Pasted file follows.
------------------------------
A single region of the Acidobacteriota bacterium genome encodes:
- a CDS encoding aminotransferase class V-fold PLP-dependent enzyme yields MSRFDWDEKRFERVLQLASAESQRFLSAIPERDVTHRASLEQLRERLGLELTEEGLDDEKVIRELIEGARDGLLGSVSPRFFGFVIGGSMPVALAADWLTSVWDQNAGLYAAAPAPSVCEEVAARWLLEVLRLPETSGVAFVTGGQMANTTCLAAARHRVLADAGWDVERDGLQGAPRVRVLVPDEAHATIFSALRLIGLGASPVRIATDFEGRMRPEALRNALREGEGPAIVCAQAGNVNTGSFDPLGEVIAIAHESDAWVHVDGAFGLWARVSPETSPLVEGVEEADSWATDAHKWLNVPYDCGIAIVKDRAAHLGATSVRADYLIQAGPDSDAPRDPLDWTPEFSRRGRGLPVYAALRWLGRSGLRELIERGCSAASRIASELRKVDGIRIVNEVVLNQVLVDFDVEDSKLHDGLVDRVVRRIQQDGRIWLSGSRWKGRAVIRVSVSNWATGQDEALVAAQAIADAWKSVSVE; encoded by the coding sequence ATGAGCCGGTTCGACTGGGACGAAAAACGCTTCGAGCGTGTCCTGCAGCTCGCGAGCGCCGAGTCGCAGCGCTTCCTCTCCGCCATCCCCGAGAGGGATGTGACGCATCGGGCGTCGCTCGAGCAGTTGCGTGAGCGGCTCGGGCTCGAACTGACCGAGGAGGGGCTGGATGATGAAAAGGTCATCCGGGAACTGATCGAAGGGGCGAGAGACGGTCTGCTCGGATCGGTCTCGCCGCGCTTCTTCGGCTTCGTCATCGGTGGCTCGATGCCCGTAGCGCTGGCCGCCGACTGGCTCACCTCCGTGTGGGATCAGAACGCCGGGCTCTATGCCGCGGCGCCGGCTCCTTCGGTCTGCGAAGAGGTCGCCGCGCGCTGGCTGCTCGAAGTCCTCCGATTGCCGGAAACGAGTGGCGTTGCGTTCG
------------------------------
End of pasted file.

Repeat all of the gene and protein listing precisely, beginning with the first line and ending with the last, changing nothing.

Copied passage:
A single region of the Acidobacteriota bacterium genome encodes:
- a CDS encoding aminotransferase class V-fold PLP-dependent enzyme yields MSRFDWDEKRFERVLQLASAESQRFLSAIPERDVTHRASLEQLRERLGLELTEEGLDDEKVIRELIEGARDGLLGSVSPRFFGFVIGGSMPVALAADWLTSVWDQNAGLYAAAPAPSVCEEVAARWLLEVLRLPETSGVAFVTGGQMANTTCLAAARHRVLADAGWDVERDGLQGAPRVRVLVPDEAHATIFSALRLIGLGASPVRIATDFEGRMRPEALRNALREGEGPAIVCAQAGNVNTGSFDPLGEVIAIAHESDAWVHVDGAFGLWARVSPETSPLVEGVEEADSWATDAHKWLNVPYDCGIAIVKDRAAHLGATSVRADYLIQAGPDSDAPRDPLDWTPEFSRRGRGLPVYAALRWLGRSGLRELIERGCSAASRIASELRKVDGIRIVNEVVLNQVLVDFDVEDSKLHDGLVDRVVRRIQQDGRIWLSGSRWKGRAVIRVSVSNWATGQDEALVAAQAIADAWKSVSVE; encoded by the coding sequence ATGAGCCGGTTCGACTGGGACGAAAAACGCTTCGAGCGTGTCCTGCAGCTCGCGAGCGCCGAGTCGCAGCGCTTCCTCTCCGCCATCCCCGAGAGGGATGTGACGCATCGGGCGTCGCTCGAGCAGTTGCGTGAGCGGCTCGGGCTCGAACTGACCGAGGAGGGGCTGGATGATGAAAAGGTCATCCGGGAACTGATCGAAGGGGCGAGAGACGGTCTGCTCGGATCGGTCTCGCCGCGCTTCTTCGGCTTCGTCATCGGTGGCTCGATGCCCGTAGCGCTGGCCGCCGACTGGCTCACCTCCGTGTGGGATCAGAACGCCGGGCTCTATGCCGCGGCGCCGGCTCCTTCGGTCTGCGAAGAGGTCGCCGCGCGCTGGCTGCTCGAAGTCCTCCGATTGCCGGAAACGAGTGGCGTTGCGTTCG